How are patterns of arctic plant communities affected by climate and the ongoing climate change?

Ph.D. defence, Friday 7 April 2017. Lærke Stewart.

2017.04.07 | Steffi Hjerrild Iversen

Lærke Søndergaard Stewart

Maps showing the modelled distribution of vegetation types along a mountain slope in Northeast Greenland (present conditions are shown in the centre of the top row (0;0)). Changing temperature and soil moisture scenarios are modelled for altered vegetation patterns. With rising temperatures, the potential habitat for heath types dominated by dwarf-shrubs (Empetrum heath and Vaccinium heath) increases at the expense of more open habitats dominated by forbs and grasses. The relative distribution of these two types is largely determined by the degree of soil moisture.

During her PhD, Lærke Stewart has researched the importance of climate for plant distributions in the Arctic.

Terrestrial plants and plant communities provide important resources for animals and humans worldwide and play a key role in global biochemical cycles with feedbacks to the freshwater and marine systems, as well as to the atmosphere and climate. Climate change has the potential to reshuffle plant species and communities, and through that ultimately to affect the structure and functioning of ecosystems. During the past decades, ongoing climate change has been particularly severe in the Arctic, and predictions for the future suggest warming to amplify. Studying the distribution of arctic species and plant communities, as well as their drivers is imperative, if we are to make predictions of the future conditions of vegetation.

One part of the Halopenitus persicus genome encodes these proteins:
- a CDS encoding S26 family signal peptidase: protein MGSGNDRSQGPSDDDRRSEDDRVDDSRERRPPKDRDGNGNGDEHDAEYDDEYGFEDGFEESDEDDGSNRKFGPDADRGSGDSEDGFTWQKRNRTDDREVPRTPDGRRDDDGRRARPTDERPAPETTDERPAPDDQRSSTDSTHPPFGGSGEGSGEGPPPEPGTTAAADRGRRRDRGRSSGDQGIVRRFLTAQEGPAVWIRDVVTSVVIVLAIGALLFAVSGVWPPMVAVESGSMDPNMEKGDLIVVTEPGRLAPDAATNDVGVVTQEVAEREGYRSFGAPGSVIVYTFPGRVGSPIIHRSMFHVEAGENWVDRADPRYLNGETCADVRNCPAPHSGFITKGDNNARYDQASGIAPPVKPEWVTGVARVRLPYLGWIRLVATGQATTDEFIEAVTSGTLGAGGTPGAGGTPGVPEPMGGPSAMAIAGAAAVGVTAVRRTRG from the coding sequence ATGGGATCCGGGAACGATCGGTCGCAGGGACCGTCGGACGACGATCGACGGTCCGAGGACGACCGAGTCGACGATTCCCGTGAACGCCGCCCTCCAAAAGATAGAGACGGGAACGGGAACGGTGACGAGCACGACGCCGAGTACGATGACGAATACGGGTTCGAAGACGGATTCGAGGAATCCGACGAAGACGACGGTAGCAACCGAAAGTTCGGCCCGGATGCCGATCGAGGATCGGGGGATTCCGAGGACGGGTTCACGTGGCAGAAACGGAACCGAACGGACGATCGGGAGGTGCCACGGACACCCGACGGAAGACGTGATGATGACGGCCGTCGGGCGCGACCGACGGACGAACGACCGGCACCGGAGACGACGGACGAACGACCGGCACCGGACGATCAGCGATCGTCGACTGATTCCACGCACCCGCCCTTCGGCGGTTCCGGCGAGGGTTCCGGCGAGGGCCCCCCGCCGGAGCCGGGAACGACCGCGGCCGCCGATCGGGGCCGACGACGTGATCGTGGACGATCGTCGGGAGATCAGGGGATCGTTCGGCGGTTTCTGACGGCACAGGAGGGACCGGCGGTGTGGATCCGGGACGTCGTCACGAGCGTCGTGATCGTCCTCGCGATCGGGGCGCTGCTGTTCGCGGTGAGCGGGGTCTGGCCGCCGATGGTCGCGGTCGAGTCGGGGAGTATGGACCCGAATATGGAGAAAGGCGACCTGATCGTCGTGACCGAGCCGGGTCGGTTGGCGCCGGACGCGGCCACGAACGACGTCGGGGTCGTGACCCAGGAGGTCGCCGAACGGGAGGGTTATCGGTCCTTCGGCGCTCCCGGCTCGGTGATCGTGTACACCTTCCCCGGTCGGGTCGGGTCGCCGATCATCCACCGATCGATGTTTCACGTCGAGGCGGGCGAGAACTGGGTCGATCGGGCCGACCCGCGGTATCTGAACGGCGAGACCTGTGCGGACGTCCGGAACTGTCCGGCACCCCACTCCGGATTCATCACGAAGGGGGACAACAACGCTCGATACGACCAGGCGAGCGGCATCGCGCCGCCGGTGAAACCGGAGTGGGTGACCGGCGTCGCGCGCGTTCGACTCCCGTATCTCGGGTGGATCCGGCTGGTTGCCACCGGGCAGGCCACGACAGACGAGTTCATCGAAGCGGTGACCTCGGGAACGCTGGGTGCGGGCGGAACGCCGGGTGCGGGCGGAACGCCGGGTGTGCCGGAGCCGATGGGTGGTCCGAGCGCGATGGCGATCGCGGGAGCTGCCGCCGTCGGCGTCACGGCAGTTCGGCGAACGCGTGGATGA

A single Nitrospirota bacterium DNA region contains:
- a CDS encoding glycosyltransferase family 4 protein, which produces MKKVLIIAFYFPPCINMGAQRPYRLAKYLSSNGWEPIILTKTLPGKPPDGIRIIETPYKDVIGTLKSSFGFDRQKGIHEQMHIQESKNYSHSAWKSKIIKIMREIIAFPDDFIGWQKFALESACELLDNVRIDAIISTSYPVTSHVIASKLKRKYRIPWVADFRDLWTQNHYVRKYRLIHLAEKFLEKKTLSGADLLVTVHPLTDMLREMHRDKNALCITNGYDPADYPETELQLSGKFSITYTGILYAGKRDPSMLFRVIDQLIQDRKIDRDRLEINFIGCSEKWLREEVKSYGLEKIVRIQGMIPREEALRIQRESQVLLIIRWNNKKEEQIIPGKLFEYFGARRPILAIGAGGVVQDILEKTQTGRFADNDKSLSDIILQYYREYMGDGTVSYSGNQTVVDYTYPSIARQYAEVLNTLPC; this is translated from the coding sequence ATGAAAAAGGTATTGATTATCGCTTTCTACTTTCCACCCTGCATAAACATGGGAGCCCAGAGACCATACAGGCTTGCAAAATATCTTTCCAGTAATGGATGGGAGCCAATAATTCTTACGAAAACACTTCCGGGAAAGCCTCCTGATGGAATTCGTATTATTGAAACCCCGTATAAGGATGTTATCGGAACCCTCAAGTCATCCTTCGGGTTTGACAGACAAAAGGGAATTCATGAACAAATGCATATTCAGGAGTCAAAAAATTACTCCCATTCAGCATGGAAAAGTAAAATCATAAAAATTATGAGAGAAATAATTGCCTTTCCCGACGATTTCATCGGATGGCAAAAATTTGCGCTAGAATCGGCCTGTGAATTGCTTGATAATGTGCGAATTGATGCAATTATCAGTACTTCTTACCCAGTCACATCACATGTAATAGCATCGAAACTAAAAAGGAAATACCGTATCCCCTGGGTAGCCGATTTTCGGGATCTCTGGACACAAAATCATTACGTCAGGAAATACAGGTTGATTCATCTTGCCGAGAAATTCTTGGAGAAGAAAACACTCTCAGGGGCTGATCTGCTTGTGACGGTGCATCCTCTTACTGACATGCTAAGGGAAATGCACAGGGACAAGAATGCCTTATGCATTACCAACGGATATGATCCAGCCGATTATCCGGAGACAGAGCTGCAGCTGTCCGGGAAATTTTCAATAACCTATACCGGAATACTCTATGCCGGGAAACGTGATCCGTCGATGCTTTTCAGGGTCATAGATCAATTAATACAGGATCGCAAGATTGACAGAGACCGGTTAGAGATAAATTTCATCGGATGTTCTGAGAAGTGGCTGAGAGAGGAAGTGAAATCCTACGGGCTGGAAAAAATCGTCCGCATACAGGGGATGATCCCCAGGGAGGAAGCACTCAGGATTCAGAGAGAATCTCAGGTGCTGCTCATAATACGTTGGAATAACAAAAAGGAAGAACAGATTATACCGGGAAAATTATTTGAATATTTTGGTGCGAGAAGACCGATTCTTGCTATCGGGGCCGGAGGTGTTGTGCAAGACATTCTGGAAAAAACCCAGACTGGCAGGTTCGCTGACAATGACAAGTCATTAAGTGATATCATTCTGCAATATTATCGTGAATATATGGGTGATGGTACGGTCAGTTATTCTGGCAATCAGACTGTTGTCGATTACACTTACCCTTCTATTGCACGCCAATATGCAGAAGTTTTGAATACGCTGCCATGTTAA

By means of fieldwork and subsequent modelling, Lærke Stewart’s PhD has contributed to an increased understanding of the effects of climate and other factors on the distribution of arctic plants, both at local and more global (whole Arctic) scales. This understanding forms the basis for predictions of the future distributions of arctic plant communities.

The PhD degree was completed at Arctic Ecosystem Ecology and Ecoinformatics and Biodiversity, Department of Bioscience, Science and Technology, Aarhus University.

This résumé was prepared by the PhD student.

Time: Friday 7 April 2017 at 13.00.
Place: Niels Bohr Auditorium RI B112, Department of Bioscience, Aarhus University Roskilde, Frederiksborgvej 399, 4000 Roskilde.
Title of dissertation: Arctic Plant Communities: Past, Present and Future.
Contact information: Lærke Stewart, e-mail: lst@bios.au.dk, tel.: +45 25580686
Members of the assessment committee:
Professor Tord Snäll, Swedish University of Agricultural Sciences, Sweden.
Professor Christer Nilsson, Umeå University, Department of Ecology and Environmental Science, Sweden.
Senior Researcher Dr. Morten Frederiksen (chair), Department of Bioscience, University of Aarhus, Denmark.


Main supervisor:
Senior Researcher Dr. Niels Martin Schmidt, Arctic Ecosystem Ecology and Arctic Research Centre, Department of Bioscience, Aarhus University, Denmark.
Co-supervisors:
Professor Dr. Loïc Pellissier, Landscape Ecology, Institute of Terrestrial Ecosystems, ETH Zürich, Zürich, Switzerland and Swiss Federal Research Institute WSL, 8903 Birmensdorf, Switzerland.
Professor Jens-Christian Svenning, Ecoinformatics and Biodiversity, Department of Bioscience, Aarhus University, Denmark.
Language: The PhD dissertation will be defended in English

The defence is public.
The dissertation is available for reading at the Graduate School of Science and Technology/GSST, Ny Munkegade 120, building 1520, rooms 128-134, 8000 Aarhus C.

PhD defence
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Revised 19.05.2017